Breed: Staffordshire Bull Terrier
Sex: Female – Speyed
Age: 10y 2m
Current Weight: 18.1kgs
History: Stella has been a patient at Wilston Vet since she was a wee puppy! Watching her grow up from a 9wk old puppy into the active and affectionate 10yr old dog she is today has been a wonderful journey. Recently, Stella became lame on her right hind leg. Given her age and very active nature, Dr Kate suspected that she had some arthritis or an acute soft tissue injury (such as a muscle or ligament tear or strain). Stella was started on anti-inflammatory and pain relief medication. However, her lameness persisted so Dr Kate decided to perform x-rays and manipulations of her leg under anaesthesia.
Examination: Stella was anaesthetised so that Dr Kate could assess her leg. Manipulations of all of her joints, especially her hips and knees, were performed by Dr Kate. An anaesthetic allows the veterinarian to perform the manipulations required without the influence of the patient’s muscle tone or resentment of the manipulation. Both of Stella’s cruciate ligaments in her knees were intact according to the manipulations. X-rays were performed on Stella’s knees and hips. On the x-rays there was some evidence of mild arthritis and there was significant joint effusion in both knees.
Joint effusion in the knees usually indicated trauma to the cruciate ligament that holds the knee firmly in place. Dr Kate decided that the next step was for Stella to be examined by our itinerate surgeon Dr Lyn Minhinnit, a veterinary surgeon whom has vast experience in orthopaedic surgery. Dr Lyn travelled to the clinic the following week and performed a complete orthopaedic examination of Stella. During this examination, and in combination with her xrays, she determined that Stella had partially ruptured her cruciate ligament in both knees. This explained why Stella’s symptoms persisted despite treatment, and why the ligaments appeared intact on manipulations under anaesthesia.
Dr Lyn decided that the best treatment option was to perform cruciate ligament repair surgery on both knees. Normally, this procedure is performed on one knee at a time, allowing a recovery period of 16 weeks after surgery, and of 8 to 12 weeks between surgeries on each knee. As Stella is such a boisterous and active dog, her owners did not think she would tolerate the strict confinement and rest period for both knee surgeries separately and so elected to have both knees operated on at the same time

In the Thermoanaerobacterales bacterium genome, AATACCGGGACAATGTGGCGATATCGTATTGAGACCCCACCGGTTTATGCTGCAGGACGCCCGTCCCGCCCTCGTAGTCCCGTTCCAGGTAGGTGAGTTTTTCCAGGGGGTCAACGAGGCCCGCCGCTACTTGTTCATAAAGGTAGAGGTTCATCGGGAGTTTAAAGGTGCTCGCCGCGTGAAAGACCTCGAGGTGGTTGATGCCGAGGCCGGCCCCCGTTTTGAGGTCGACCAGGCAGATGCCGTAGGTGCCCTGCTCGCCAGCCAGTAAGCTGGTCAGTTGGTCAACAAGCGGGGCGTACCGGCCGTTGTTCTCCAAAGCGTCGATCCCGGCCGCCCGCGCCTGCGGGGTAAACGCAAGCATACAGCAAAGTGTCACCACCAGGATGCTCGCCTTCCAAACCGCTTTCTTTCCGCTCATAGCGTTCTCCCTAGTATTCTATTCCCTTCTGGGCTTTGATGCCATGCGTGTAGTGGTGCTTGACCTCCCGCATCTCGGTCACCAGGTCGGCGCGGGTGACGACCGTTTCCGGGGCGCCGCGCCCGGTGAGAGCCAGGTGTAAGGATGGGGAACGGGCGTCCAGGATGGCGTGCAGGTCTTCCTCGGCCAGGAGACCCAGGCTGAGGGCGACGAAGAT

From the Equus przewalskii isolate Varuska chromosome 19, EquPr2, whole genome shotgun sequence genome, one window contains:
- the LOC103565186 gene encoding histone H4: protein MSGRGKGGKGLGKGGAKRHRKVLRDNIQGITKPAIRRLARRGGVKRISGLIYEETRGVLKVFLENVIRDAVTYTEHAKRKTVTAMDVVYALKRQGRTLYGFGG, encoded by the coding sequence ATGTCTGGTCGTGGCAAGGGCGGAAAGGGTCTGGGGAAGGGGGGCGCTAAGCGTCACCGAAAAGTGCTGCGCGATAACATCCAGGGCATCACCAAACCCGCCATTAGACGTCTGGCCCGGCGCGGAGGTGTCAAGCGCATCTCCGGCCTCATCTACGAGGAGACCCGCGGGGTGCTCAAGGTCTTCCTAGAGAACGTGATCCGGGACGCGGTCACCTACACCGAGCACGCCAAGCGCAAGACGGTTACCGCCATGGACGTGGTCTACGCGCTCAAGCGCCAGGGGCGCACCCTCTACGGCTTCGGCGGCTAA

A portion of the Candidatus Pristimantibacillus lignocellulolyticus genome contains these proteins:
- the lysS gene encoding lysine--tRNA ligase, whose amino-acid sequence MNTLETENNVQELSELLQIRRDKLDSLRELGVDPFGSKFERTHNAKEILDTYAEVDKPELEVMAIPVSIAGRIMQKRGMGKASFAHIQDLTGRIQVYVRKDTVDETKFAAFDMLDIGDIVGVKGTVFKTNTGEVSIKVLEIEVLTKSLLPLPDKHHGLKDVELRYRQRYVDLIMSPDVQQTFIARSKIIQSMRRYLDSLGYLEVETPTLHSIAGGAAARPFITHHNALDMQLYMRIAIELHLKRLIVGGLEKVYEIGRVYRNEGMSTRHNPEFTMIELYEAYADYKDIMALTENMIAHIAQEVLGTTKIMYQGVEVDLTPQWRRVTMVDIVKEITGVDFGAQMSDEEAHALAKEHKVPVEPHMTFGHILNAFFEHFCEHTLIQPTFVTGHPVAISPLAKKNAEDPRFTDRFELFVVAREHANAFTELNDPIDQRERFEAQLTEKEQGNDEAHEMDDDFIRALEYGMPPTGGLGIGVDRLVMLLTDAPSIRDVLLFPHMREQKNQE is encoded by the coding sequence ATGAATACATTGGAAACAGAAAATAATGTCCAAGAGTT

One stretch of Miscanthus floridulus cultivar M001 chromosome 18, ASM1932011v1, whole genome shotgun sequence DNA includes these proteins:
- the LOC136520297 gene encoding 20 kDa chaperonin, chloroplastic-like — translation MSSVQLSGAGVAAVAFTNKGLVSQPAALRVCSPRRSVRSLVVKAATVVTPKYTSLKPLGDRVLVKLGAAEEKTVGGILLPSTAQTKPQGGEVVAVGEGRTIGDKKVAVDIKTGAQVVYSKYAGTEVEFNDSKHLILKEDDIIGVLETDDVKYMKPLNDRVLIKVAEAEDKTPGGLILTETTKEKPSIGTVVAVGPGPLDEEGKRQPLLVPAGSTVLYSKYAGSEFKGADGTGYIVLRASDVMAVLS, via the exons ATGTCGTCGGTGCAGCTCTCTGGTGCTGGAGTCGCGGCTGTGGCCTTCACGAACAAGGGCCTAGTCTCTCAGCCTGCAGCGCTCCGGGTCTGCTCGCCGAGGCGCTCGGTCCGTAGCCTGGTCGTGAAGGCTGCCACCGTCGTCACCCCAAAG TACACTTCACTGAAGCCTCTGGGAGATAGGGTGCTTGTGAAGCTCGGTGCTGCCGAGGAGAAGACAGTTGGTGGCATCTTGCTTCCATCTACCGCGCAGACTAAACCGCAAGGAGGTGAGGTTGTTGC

Treatment: Dr Lyn performed the orthopaedic surgery on both of Stella’s knees at Wilston Vet.
The surgery involved re-creating the cranial cruciate ligament with special suture material. During the surgery, Stella’s knee joints were explored surgically and damaged ligaments were removed. A thick nylon suture was placed across the outside of the joint. This is known as an ‘extracapsular repair’ or De Angelis technique. The nylon suture stabilises the joint and acts as a scaffold for fibrous tissue (scar tissue) to grow around it and eventually provides all of the stabilisation required for the knee to function. This technique is most frequently used in cats and smaller dogs (less than 20kg) but it can also be used successfully in large breed dogs.
Stella went home that night with lots of pain relief, antibiotics, and a special bandage on each leg.
Stella needed to be strictly rested and confined for 7 days, after which time her bandages would be removed and gentle exercise and massage was to start.
Outcome- At Stella’s visit to Dr Kate 7 days after having surgery on both knees, she was already able to stand and move around ! Her owners continued Stella’s medication and exercise restriction program and Stella continued to improve. To assist in Stella’s complete recovery and return to normal activity, Stella visited a veterinary physiotherapist who performed special treatments and designed an exercise and home therapy program for her.
Stella returned to the clinic recently for her 8 week post operative assessment. She has recovered incredibly well and is now moving about comfortably and freely without any sign of pain. Stella is a testament to the bravery and resilience of our canine patients, and the love and dedication of her owners.